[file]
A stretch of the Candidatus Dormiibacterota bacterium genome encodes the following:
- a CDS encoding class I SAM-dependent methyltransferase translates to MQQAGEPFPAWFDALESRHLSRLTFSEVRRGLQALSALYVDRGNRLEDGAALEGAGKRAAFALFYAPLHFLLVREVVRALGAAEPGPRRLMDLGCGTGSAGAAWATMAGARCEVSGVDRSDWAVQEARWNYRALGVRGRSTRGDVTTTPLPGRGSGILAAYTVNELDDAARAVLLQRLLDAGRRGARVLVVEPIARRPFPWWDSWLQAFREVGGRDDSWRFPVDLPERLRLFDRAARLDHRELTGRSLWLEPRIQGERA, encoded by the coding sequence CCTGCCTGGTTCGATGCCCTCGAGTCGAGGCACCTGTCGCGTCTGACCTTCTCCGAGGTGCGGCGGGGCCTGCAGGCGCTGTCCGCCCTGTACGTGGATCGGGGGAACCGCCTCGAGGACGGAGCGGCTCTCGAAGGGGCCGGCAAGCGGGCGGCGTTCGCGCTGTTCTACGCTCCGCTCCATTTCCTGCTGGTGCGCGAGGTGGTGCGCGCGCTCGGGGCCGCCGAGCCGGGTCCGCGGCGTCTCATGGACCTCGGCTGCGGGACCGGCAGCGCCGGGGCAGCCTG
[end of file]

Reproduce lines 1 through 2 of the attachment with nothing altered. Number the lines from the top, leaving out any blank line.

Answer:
A stretch of the Candidatus Dormiibacterota bacterium genome encodes the following:
- a CDS encoding class I SAM-dependent methyltransferase translates to MQQAGEPFPAWFDALESRHLSRLTFSEVRRGLQALSALYVDRGNRLEDGAALEGAGKRAAFALFYAPLHFLLVREVVRALGAAEPGPRRLMDLGCGTGSAGAAWATMAGARCEVSGVDRSDWAVQEARWNYRALGVRGRSTRGDVTTTPLPGRGSGILAAYTVNELDDAARAVLLQRLLDAGRRGARVLVVEPIARRPFPWWDSWLQAFREVGGRDDSWRFPVDLPERLRLFDRAARLDHRELTGRSLWLEPRIQGERA, encoded by the coding sequence CCTGCCTGGTTCGATGCCCTCGAGTCGAGGCACCTGTCGCGTCTGACCTTCTCCGAGGTGCGGCGGGGCCTGCAGGCGCTGTCCGCCCTGTACGTGGATCGGGGGAACCGCCTCGAGGACGGAGCGGCTCTCGAAGGGGCCGGCAAGCGGGCGGCGTTCGCGCTGTTCTACGCTCCGCTCCATTTCCTGCTGGTGCGCGAGGTGGTGCGCGCGCTCGGGGCCGCCGAGCCGGGTCCGCGGCGTCTCATGGACCTCGGCTGCGGGACCGGCAGCGCCGGGGCAGCCTG